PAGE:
Ousted Madagascar leader's return thwarted
Former Malagasy leader Marc Ravalomanana’s flight was forced to return to South Africa on Saturday after Madagascar closed its airspace to prevent his return. Ravalomanana was exiled from the country in 2009 after being toppled by a military coup.
AP - Madagascar’s toppled president tried to end his exile in South Africa Saturday, but his commercial plane was forced to turn back mid-flight when his landing was blocked by the populist former disc jockey who toppled him.
Ex-President Marc Ravalomanana’s Indian Ocean island has a long history of volatile politics, and the air standoff shows how personal rivalry can stand in the way of stability.
Ravalomanana has been exiled in South Africa since being toppled in 2009. When he tried to return last year, he was stopped at the Johannesburg airport after aviation authorities in Madagascar wrote to say he was not welcome.
Thousands of Ravalomanana supporters awaited his return at the capital’s airport Saturday. But a government minister told reporters there that the politician who toppled him with military backing, Andry Rajoelina, had issued a notice closing the country’s main airports to prevent the former leader’s return.
Ravalomanana supporters slowly left the airport. Security forces fired tear gas to force the last of the crowds to retreat.
A frustrated Ravalomanana at first refused to leave the plane after it landed back in Johannesburg. After more than two hours, he agreed to be escorted to a hotel in Pretoria by South African government officials.
Hours earlier Ravalomanana, his wife, two aides, journalists and passengers not linked to him had boarded a commercial flight. Ravalomanana said he wanted to return to Madagascar to work for peace and democracy in his troubled homeland. He has already accepted a transitional government headed by Rajoelina that is supposed to oversee elections next year.
Friday, Ravalomanana had told reporters in Johannesburg that if he were to regain power in that vote, he would put into practice what he said he had learned during exile in South Africa about respecting the rule of law and freedom of expression.
South Africa saw brutal white minority rule peacefully toppled in 1994 and multiracial democracy installed through negotiations and power-sharing. Madagascar has little history of such constructive politics on which to draw.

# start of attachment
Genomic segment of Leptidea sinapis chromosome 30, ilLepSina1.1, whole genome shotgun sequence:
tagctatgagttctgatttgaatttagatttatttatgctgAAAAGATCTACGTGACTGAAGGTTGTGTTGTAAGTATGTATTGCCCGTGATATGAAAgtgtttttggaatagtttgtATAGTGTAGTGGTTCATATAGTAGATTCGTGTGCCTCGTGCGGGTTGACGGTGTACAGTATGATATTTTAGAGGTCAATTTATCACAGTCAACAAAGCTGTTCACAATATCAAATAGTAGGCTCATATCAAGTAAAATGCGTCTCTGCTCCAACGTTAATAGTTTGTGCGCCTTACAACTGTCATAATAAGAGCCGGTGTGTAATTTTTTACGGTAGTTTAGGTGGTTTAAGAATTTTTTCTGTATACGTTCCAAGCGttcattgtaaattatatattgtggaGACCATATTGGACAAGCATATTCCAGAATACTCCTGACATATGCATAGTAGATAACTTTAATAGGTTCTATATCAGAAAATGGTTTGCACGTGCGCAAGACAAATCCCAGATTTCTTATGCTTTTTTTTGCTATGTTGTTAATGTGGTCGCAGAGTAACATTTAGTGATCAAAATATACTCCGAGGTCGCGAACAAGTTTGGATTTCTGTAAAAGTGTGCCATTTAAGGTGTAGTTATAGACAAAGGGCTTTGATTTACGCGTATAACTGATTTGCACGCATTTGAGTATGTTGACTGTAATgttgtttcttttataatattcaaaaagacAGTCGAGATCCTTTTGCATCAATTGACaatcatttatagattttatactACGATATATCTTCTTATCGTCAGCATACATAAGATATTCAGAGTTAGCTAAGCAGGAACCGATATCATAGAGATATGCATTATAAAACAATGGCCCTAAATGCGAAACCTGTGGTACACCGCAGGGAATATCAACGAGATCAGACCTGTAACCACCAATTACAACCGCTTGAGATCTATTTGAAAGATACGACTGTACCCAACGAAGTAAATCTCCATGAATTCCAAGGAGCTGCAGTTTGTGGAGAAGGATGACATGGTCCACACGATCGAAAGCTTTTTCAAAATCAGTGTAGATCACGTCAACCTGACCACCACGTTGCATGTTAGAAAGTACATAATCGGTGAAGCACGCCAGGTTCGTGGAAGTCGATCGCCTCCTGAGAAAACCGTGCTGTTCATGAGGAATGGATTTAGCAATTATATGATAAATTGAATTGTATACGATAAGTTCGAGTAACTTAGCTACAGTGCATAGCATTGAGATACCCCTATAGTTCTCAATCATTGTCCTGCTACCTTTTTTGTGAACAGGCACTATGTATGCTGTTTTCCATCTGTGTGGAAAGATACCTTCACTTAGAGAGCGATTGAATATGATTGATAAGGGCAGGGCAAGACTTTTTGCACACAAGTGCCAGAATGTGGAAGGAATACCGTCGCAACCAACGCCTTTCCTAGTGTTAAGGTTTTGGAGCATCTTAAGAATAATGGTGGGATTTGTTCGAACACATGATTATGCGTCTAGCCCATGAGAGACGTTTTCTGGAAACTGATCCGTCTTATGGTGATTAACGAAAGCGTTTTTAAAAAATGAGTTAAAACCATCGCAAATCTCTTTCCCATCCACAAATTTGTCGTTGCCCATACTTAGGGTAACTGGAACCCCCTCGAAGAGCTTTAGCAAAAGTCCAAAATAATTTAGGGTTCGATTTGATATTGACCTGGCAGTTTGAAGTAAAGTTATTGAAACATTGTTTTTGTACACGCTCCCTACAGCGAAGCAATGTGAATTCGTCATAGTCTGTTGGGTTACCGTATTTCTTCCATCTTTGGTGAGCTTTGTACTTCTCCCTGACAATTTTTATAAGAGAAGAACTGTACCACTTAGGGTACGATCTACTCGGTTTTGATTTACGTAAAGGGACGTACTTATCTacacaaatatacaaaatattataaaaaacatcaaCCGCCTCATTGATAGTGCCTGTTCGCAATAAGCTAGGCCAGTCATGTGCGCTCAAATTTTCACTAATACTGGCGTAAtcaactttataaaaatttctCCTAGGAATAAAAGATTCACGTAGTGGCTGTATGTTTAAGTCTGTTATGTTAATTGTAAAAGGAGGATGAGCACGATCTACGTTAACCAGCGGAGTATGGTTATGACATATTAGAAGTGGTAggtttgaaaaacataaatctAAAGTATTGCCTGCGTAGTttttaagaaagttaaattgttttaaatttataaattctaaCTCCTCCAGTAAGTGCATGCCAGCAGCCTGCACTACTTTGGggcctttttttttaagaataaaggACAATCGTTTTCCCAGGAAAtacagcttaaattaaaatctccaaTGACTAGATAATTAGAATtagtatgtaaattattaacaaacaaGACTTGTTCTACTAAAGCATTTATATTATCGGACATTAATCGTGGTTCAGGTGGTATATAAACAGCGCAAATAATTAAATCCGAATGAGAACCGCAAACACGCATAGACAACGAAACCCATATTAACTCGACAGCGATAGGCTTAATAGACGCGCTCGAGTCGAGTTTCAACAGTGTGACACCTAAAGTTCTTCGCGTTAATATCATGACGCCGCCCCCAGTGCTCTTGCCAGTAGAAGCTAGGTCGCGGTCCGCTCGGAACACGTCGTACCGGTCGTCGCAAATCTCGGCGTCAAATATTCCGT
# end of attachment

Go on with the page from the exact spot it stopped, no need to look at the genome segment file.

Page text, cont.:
A central figure in Madagascar’s politics, Didier Ratsiraka, took over from military rulers in 1975 and led the country for 16 years, presiding over a socialist and highly centralized state and clamping down on the opposition. Ratsiraka lost key support because of a deadly confrontation between troops and demonstrators in 1991, and was defeated in elections the next year.
Ratsiraka emerged again to win in 1997. The next election in 2001 pitted him against Ravalomanana. The results were disputed and low-level fighting split the country between two governments, two capitals and two presidents before Ratsiraka fled to France in 2002.
Ratsiraka, who some believe backed Rajoelina’s rise to exact revenge on Ravalomanana, returned to Madagascar in November after nearly a decade in exile.
Late Friday, South Africa’s deputy foreign minister Marius Fransman, who has led regional efforts to restore democracy in Madagascar, issued a carefully worded statement noting “contextual challenges relating to the political situation in Madagascar.” Then he called “on all the political formulations and the political leadership, in particular ... Mr. Andry Rajoelina and former President Mr. Marc Ravalomanana to exercise political maturity.”
Members of the unity government under Rajoelina have been bickering over how positions have been filled. Saturday’s events were likely to put further strain on the arrangement. They drew condemnation from Mamy Rakotoarivelo, a member of Ravalomanana’s party who under the unity agreement is president of the transitional parliament.
“Andry Rajoelina still thinks he’s solely in charge of the government,” Rakotoarivelo told reporters in Madagascar. “It’s unacceptable.”
For months before the coup, Rajoelina led rallies against Ravalomanana, whom he accused of being out of touch with the sufferings of the country’s impoverished majority.
Ravalomanana’s government at one point blocked the signal of a radio station Rajoelina owned. In response, Rajoelina supporters set fire to a building in the government broadcasting complex as well as an oil depot, a shopping mall and a private TV station linked to Ravalomanana. Scores of people were killed.
Days later, soldiers opened fire on anti-government protesters, killing at least 25.
Friday, Ravalomanana told reporters he had nothing to do with orders to close the radio station or fire on demonstrators.
Following Rajoelina’s military-backed coup, Ravalomanana was convicted in absentia of conspiracy to commit murder in a case related to the turmoil during the overthrow that forced him to leave. Ravalomanana called the tribunal appointed by Rajoelina illegitimate.
Security officials in Madagascar had said the toppled president would be arrested if he returned.